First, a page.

HarperTrophy, 2003 (2000)
Reviewed by Hilary Williamson
earn all about man's closest genetic relatives in this informative picture book, from whose forested pages, wise gorilla eyes peer curiously out at us. The photographs of gorilla family units are remarkable and the eyes speak. This book is aimed at ages 5 and up.
he author begins by debunking Hollywood gorilla myths, telling us that they are really '
shy, secretive animals
' and introduces their three subspecies - western lowland, eastern lowland and mountain gorillas (the largest and rarest of the three types). He explains to us the similarities and differences between our bodies and those of gorillas, such as their bigger stomachs to handle all the plants they eat, and their fingerprints which look like a bigger version of our own.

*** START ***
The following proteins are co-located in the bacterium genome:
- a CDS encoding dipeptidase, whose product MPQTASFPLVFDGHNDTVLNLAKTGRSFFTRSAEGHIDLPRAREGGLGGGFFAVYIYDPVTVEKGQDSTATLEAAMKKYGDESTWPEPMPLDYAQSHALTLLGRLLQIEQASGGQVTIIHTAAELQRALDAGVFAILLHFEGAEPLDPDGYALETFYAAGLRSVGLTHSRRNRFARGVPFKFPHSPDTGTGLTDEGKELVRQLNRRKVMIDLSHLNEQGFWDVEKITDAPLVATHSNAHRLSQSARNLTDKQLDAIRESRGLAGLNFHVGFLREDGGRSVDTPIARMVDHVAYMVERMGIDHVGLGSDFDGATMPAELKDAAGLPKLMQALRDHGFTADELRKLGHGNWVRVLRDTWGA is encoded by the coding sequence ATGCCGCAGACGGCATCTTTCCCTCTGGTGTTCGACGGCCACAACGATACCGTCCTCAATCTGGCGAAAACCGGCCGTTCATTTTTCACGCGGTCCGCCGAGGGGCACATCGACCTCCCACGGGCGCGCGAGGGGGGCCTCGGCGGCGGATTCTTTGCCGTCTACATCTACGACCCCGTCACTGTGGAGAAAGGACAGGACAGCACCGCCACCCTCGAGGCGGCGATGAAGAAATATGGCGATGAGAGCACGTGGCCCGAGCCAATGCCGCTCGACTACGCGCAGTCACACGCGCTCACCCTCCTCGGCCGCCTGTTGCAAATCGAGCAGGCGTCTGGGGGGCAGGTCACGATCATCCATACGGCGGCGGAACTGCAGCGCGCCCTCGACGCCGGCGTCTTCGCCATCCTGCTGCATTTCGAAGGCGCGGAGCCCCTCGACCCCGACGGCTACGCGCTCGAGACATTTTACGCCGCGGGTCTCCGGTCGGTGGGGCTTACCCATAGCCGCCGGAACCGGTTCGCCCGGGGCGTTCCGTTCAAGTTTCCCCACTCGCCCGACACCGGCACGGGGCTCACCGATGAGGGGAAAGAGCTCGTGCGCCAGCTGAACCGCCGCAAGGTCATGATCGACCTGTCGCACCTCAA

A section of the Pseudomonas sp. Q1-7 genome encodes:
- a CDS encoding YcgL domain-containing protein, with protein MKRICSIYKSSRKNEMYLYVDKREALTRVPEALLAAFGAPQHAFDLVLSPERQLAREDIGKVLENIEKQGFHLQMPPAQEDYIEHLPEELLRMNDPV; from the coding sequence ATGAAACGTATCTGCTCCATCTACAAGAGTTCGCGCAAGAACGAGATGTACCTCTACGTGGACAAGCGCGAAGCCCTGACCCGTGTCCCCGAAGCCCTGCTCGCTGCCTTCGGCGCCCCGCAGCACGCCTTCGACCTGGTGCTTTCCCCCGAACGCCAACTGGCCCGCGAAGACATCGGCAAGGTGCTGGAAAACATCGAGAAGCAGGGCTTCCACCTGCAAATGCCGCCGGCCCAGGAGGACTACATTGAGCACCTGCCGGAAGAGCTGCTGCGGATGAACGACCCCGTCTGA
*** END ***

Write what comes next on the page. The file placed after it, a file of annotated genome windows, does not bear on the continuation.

f course, it's fascinating to read about baby gorillas and how they compare to human infants; like us they play a lot. Family units are covered - they are headed by a silverback, and typically have five to ten members - as well as regular daily activities such as grooming and belching (yes, really) together. The author finishes by telling us about scientists who have studied gorillas and about the survival prospects of these creatures who share 98% of their DNA with us.
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